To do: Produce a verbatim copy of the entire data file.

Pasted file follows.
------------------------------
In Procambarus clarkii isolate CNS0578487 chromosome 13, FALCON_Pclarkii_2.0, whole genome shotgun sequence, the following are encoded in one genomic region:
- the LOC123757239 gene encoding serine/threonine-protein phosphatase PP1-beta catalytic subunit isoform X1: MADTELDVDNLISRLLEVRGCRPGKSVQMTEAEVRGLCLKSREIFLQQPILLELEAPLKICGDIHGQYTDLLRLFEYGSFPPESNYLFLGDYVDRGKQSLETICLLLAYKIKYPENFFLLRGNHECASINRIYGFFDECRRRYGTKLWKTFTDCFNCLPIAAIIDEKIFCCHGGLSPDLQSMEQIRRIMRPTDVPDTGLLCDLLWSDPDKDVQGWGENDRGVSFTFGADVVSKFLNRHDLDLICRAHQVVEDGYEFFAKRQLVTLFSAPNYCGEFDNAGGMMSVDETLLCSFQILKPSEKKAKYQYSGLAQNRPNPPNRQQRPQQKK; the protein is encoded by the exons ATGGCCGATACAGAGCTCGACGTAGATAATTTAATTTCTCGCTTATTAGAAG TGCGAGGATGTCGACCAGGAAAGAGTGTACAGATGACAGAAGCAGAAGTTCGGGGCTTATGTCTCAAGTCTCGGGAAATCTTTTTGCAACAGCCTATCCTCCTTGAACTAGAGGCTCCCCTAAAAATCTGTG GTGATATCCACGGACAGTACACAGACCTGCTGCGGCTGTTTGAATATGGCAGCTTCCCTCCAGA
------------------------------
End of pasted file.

In Procambarus clarkii isolate CNS0578487 chromosome 13, FALCON_Pclarkii_2.0, whole genome shotgun sequence, the following are encoded in one genomic region:
- the LOC123757239 gene encoding serine/threonine-protein phosphatase PP1-beta catalytic subunit isoform X1: MADTELDVDNLISRLLEVRGCRPGKSVQMTEAEVRGLCLKSREIFLQQPILLELEAPLKICGDIHGQYTDLLRLFEYGSFPPESNYLFLGDYVDRGKQSLETICLLLAYKIKYPENFFLLRGNHECASINRIYGFFDECRRRYGTKLWKTFTDCFNCLPIAAIIDEKIFCCHGGLSPDLQSMEQIRRIMRPTDVPDTGLLCDLLWSDPDKDVQGWGENDRGVSFTFGADVVSKFLNRHDLDLICRAHQVVEDGYEFFAKRQLVTLFSAPNYCGEFDNAGGMMSVDETLLCSFQILKPSEKKAKYQYSGLAQNRPNPPNRQQRPQQKK; the protein is encoded by the exons ATGGCCGATACAGAGCTCGACGTAGATAATTTAATTTCTCGCTTATTAGAAG TGCGAGGATGTCGACCAGGAAAGAGTGTACAGATGACAGAAGCAGAAGTTCGGGGCTTATGTCTCAAGTCTCGGGAAATCTTTTTGCAACAGCCTATCCTCCTTGAACTAGAGGCTCCCCTAAAAATCTGTG GTGATATCCACGGACAGTACACAGACCTGCTGCGGCTGTTTGAATATGGCAGCTTCCCTCCAGA